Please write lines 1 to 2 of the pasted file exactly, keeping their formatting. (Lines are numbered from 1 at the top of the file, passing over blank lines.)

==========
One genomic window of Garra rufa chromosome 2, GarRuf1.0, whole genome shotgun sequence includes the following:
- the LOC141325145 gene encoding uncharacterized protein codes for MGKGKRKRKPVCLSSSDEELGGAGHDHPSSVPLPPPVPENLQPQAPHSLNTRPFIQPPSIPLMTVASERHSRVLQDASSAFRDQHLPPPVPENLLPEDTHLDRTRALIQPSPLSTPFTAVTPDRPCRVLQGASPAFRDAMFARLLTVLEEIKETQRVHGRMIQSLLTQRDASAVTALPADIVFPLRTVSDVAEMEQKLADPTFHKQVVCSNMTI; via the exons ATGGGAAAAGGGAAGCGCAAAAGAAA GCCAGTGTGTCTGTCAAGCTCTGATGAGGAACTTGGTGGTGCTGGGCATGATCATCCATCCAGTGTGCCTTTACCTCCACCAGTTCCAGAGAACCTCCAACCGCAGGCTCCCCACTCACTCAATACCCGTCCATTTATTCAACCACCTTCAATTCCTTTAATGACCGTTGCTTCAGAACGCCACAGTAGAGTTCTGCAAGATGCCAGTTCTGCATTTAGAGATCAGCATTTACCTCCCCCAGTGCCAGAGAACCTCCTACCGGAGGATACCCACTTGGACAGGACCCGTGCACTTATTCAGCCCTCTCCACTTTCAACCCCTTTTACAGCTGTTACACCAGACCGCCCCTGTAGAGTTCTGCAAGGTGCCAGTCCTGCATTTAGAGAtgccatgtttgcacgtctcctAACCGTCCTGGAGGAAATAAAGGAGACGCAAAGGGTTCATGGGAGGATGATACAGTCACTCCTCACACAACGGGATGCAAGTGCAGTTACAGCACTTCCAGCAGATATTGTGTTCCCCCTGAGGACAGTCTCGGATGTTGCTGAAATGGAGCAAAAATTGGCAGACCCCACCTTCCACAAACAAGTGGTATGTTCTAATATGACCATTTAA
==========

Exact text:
One genomic window of Garra rufa chromosome 2, GarRuf1.0, whole genome shotgun sequence includes the following:
- the LOC141325145 gene encoding uncharacterized protein codes for MGKGKRKRKPVCLSSSDEELGGAGHDHPSSVPLPPPVPENLQPQAPHSLNTRPFIQPPSIPLMTVASERHSRVLQDASSAFRDQHLPPPVPENLLPEDTHLDRTRALIQPSPLSTPFTAVTPDRPCRVLQGASPAFRDAMFARLLTVLEEIKETQRVHGRMIQSLLTQRDASAVTALPADIVFPLRTVSDVAEMEQKLADPTFHKQVVCSNMTI; via the exons ATGGGAAAAGGGAAGCGCAAAAGAAA GCCAGTGTGTCTGTCAAGCTCTGATGAGGAACTTGGTGGTGCTGGGCATGATCATCCATCCAGTGTGCCTTTACCTCCACCAGTTCCAGAGAACCTCCAACCGCAGGCTCCCCACTCACTCAATACCCGTCCATTTATTCAACCACCTTCAATTCCTTTAATGACCGTTGCTTCAGAACGCCACAGTAGAGTTCTGCAAGATGCCAGTTCTGCATTTAGAGATCAGCATTTACCTCCCCCAGTGCCAGAGAACCTCCTACCGGAGGATACCCACTTGGACAGGACCCGTGCACTTATTCAGCCCTCTCCACTTTCAACCCCTTTTACAGCTGTTACACCAGACCGCCCCTGTAGAGTTCTGCAAGGTGCCAGTCCTGCATTTAGAGAtgccatgtttgcacgtctcctAACCGTCCTGGAGGAAATAAAGGAGACGCAAAGGGTTCATGGGAGGATGATACAGTCACTCCTCACACAACGGGATGCAAGTGCAGTTACAGCACTTCCAGCAGATATTGTGTTCCCCCTGAGGACAGTCTCGGATGTTGCTGAAATGGAGCAAAAATTGGCAGACCCCACCTTCCACAAACAAGTGGTATGTTCTAATATGACCATTTAA